response is to try to get rid of something. That's the first
response. But it is usually not the best response. To
make a better response, you'll have to deliberately shift your
approach over to something more constructive. You'll need to
take your attention off what you don't want and put it on what
you do want. This is very important and very practical.
Then go even further and put your attention on what you can do
to bring about what you want. Don't bother considering what you
can't do because that is a waste of your time and will put you
in a bad mood.
This is a healthy, constructive, and extremely
effective way to solve problems.
"Call it the Second Universal Principle
of Excellence," wrote Russell Gough in Character Is Destiny: The Value of Personal Ethics
in Everyday Life, "One does not become excellent at
something primarily by focusing on and avoiding what is wrong
and bad but by focusing on and pursuing what is right and good."
Or, as Klassy Evans so eloquently puts it, "First water,
I think you can see that this is a better
approach. But when you're down in the trenches and not feeling
very philosophical, it doesn't come very naturally. Harry, for
example, has a problem he wants to solve: He is watching a movie
at the theater with his son and a woman behind them is talking
on her cell phone. This is annoying Harry. He is at a decision-point.
Whenever we are at a decision-point, we
have lots of criteria to choose from. What will we base our decision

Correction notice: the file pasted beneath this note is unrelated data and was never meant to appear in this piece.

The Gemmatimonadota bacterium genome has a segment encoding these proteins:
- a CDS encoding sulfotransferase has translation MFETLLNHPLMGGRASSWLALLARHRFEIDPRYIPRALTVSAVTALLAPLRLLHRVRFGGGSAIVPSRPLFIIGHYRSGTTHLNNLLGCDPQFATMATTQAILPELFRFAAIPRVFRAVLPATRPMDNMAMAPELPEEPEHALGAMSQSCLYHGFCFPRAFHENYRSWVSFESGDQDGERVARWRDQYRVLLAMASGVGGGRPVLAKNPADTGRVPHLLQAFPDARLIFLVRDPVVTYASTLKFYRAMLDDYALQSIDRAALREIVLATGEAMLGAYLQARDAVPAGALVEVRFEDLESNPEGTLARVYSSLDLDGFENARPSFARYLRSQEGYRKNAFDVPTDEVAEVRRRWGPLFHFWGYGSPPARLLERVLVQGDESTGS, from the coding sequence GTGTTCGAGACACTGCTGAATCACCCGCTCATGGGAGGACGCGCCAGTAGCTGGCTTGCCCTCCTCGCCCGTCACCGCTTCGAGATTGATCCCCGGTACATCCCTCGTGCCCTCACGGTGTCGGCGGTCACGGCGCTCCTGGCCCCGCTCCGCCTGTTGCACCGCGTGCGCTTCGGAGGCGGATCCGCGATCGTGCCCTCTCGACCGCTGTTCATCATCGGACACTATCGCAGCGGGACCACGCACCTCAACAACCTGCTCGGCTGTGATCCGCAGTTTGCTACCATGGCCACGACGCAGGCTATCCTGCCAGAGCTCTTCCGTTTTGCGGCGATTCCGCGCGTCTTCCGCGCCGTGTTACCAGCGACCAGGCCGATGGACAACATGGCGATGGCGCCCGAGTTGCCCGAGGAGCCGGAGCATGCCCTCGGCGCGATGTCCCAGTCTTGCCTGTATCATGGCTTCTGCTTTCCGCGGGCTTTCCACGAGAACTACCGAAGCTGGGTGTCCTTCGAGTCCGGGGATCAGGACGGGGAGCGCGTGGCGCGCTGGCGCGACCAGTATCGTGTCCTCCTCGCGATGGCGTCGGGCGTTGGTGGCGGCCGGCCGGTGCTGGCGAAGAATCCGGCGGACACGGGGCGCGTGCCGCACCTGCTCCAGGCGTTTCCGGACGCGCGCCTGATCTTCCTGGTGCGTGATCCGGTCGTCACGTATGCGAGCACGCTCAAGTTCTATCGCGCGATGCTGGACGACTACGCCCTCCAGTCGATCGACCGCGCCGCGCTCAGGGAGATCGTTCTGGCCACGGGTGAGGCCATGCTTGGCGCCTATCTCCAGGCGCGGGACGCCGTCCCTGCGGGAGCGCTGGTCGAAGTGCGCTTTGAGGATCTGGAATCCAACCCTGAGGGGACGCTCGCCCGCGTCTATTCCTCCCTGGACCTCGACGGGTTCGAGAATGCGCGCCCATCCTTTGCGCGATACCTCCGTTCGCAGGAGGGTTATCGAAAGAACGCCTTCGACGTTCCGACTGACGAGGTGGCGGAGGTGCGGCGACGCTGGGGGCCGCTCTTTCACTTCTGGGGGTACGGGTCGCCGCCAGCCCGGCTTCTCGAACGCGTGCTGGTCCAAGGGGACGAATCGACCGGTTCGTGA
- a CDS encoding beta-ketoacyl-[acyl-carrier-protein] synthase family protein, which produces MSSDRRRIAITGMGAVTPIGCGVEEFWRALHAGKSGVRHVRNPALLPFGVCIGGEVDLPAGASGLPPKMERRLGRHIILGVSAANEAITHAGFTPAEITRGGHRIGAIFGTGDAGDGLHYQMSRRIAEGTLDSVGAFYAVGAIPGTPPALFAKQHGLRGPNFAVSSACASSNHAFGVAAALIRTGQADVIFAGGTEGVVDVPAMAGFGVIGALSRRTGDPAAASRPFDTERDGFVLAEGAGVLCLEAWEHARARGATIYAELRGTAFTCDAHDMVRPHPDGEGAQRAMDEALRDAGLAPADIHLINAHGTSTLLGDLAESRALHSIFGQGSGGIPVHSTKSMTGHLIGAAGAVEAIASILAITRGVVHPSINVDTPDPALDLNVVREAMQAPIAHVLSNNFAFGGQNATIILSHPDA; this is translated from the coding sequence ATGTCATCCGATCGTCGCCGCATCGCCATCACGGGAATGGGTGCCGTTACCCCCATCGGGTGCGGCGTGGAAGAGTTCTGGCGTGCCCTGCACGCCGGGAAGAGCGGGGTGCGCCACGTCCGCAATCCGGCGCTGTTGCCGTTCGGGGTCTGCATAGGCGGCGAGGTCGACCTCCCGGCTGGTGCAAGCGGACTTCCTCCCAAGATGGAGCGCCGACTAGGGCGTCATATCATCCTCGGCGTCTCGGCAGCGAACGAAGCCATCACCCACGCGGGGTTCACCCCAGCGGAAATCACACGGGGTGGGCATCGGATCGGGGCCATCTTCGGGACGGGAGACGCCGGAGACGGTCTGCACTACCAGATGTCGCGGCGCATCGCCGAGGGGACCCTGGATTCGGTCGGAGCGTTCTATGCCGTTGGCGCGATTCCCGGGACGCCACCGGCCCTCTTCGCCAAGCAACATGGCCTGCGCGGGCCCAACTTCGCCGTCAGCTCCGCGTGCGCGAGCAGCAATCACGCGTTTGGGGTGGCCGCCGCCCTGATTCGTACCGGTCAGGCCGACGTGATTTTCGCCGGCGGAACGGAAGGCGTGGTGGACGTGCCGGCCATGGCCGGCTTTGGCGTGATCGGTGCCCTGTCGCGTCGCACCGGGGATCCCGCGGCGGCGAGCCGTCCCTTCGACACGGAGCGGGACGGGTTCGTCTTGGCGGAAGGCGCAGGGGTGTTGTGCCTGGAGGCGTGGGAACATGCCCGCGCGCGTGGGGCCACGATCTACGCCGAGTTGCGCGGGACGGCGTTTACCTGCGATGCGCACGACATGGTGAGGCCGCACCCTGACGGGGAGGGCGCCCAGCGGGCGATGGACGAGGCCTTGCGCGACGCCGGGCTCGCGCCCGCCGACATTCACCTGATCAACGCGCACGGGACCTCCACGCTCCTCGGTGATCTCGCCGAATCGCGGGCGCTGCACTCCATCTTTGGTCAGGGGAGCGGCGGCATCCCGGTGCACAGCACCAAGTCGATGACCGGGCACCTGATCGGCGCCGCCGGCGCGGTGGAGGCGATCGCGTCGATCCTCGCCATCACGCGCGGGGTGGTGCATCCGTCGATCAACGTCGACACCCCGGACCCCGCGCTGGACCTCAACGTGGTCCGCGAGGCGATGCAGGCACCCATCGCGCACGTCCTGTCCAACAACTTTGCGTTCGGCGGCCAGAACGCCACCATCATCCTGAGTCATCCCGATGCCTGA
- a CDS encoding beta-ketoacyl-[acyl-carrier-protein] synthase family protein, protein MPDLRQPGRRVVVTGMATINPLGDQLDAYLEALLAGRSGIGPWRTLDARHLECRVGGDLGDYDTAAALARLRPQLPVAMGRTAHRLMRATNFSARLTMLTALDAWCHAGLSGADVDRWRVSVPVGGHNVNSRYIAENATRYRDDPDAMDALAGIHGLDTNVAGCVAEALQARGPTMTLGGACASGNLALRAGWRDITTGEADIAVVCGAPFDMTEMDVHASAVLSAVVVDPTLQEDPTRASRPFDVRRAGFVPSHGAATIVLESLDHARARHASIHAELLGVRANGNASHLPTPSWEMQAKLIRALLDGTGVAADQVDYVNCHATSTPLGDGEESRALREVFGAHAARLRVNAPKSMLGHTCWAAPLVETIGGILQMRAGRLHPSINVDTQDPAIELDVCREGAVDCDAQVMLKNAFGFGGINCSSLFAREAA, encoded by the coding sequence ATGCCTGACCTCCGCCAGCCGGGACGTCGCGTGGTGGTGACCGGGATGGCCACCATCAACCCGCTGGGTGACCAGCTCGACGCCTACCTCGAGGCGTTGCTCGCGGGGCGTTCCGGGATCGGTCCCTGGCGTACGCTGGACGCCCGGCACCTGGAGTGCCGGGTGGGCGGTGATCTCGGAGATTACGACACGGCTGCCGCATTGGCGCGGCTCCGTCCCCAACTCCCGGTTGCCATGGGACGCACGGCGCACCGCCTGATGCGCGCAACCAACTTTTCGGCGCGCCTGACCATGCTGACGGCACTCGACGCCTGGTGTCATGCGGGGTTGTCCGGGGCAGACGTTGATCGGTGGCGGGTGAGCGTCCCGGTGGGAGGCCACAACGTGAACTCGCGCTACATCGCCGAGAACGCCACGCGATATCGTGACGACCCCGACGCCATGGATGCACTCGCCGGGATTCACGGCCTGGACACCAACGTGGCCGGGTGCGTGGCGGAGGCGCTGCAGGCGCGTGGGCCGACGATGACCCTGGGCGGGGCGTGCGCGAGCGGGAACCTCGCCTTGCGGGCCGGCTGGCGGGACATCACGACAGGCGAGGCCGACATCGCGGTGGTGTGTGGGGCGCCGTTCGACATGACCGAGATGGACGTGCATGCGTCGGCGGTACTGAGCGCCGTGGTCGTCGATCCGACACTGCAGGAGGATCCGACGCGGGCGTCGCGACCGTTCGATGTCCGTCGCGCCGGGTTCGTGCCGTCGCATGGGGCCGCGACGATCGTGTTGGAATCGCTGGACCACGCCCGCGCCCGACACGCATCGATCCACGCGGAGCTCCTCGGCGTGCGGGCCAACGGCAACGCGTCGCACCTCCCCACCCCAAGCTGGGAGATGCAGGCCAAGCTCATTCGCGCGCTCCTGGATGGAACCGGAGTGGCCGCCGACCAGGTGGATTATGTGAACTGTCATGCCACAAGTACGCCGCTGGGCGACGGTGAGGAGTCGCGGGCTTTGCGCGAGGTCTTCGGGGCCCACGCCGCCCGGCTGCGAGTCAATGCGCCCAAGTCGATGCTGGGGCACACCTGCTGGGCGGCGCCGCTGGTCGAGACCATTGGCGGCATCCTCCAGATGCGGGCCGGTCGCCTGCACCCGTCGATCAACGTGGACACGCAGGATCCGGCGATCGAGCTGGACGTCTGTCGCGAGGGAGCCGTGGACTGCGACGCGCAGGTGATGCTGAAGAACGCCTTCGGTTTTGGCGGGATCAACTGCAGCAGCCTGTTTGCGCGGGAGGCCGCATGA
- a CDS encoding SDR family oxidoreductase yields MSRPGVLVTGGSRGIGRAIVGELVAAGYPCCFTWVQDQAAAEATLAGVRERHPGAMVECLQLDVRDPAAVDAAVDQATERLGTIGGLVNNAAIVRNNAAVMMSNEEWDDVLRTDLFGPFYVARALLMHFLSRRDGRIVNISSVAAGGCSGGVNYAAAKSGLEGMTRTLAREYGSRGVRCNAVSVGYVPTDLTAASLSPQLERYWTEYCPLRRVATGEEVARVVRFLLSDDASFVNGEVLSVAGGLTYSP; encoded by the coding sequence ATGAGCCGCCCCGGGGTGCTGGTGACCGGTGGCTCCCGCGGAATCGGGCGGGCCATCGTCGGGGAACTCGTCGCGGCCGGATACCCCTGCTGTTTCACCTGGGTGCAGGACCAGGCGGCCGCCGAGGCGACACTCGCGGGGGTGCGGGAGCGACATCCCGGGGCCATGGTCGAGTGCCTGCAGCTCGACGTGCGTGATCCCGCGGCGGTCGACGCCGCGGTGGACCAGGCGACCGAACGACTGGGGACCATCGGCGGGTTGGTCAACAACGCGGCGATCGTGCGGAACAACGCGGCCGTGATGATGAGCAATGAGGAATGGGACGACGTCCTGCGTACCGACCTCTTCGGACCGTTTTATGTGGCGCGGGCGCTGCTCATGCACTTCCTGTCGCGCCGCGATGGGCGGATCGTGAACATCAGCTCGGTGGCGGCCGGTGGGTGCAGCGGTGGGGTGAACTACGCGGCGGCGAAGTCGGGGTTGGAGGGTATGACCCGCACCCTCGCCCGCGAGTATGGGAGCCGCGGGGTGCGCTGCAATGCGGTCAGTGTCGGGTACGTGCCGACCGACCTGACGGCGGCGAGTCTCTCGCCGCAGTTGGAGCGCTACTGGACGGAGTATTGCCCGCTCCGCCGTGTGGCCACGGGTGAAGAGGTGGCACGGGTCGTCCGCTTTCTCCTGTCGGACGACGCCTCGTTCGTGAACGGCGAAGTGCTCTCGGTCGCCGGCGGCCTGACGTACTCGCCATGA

on? What will we aim at?
Harry could aim to enforce the rule, turn
your cell phone off in theaters. Result: He feels righteous
indignation (an unpleasant feeling), he turns around and says,
"That is rude," thus spreading his bad feeling to the
woman too, who may be in a difficult situation, who already knows
it is rude, but has something more important to deal with than
Or, at this decision-point, Harry might
aim at increasing good feelings. Right now he is feeling annoyed.
He doesn't know what the lady on the cell phone is feeling. Aiming
at this lofty target, Harry finds himself in unfamiliar territory.
It is not the usual orientation of most people, so he has seen
very few examples of it in his lifetime. His goal is harder for
that reason it requires a little more thought and creativity
on his part, and also it has less chance of producing the result
he wants since he's new at it and no doubt the woman will be
surprised and may not know how to respond.
He thinks for a minute and comes up with
an idea. He turns around and sees that the woman is bending forward
and trying to talk quietly, but of course, it isn't working because
the person on the other end can't hear her.
Harry taps her on the shoulder and when
she looks up, he whispers as pleasantly as he can, "Could
you go talk in the lobby?"
She says to the person on the other end
of the phone, "Hold on a minute." She looks at Harry
and whispers, "I'm sorry. My car broke down and I'm trying
to get it fixed. We need it to drive to a very important meeting
with her doctors." The woman motions toward the little girl
sitting next to her. "She has had a very difficult month
and she's too young to be left alone in the theater. I'll be
off the phone in thirty seconds, I promise."
Harry considers the situation in light
of this new information and gives her a warm smile as he feels
his annoyance fading and he whispers back, "Okay."
Sure enough, she was off the phone quickly,
and he felt better, and he's pretty sure she felt better.
Aiming to increase good feelings makes
more positive solutions and less negativity. When you try to
bring about something you want (like positive emotions), it works
much better and has more pleasant side effects than trying to
get rid of what you don't want (like negative feelings
or unpleasant circumstances). This is a universal principle you
can use every day.
Rather than trying to get rid
of what you don't want,
work to bring about what you do want.